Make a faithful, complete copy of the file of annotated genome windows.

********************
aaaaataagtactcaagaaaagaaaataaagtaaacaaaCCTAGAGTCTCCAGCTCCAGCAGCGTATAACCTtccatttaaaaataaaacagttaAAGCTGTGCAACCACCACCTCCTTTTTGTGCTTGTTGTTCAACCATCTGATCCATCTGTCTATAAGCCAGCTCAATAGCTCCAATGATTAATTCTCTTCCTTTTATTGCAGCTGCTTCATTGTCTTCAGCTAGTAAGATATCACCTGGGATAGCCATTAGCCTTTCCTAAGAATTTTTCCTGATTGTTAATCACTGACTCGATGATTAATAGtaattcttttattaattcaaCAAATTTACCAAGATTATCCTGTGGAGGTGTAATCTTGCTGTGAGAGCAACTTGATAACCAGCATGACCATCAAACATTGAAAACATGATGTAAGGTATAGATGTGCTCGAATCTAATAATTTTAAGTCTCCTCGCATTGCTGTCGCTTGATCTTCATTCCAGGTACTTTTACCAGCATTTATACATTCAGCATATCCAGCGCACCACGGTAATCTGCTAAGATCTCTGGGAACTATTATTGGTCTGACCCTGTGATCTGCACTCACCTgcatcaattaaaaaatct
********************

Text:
aaaaataagtactcaagaaaagaaaataaagtaaacaaaCCTAGAGTCTCCAGCTCCAGCAGCGTATAACCTtccatttaaaaataaaacagttaAAGCTGTGCAACCACCACCTCCTTTTTGTGCTTGTTGTTCAACCATCTGATCCATCTGTCTATAAGCCAGCTCAATAGCTCCAATGATTAATTCTCTTCCTTTTATTGCAGCTGCTTCATTGTCTTCAGCTAGTAAGATATCACCTGGGATAGCCATTAGCCTTTCCTAAGAATTTTTCCTGATTGTTAATCACTGACTCGATGATTAATAGtaattcttttattaattcaaCAAATTTACCAAGATTATCCTGTGGAGGTGTAATCTTGCTGTGAGAGCAACTTGATAACCAGCATGACCATCAAACATTGAAAACATGATGTAAGGTATAGATGTGCTCGAATCTAATAATTTTAAGTCTCCTCGCATTGCTGTCGCTTGATCTTCATTCCAGGTACTTTTACCAGCATTTATACATTCAGCATATCCAGCGCACCACGGTAATCTGCTAAGATCTCTGGGAACTATTATTGGTCTGACCCTGTGATCTGCACTCACCTgcatcaattaaaaaatct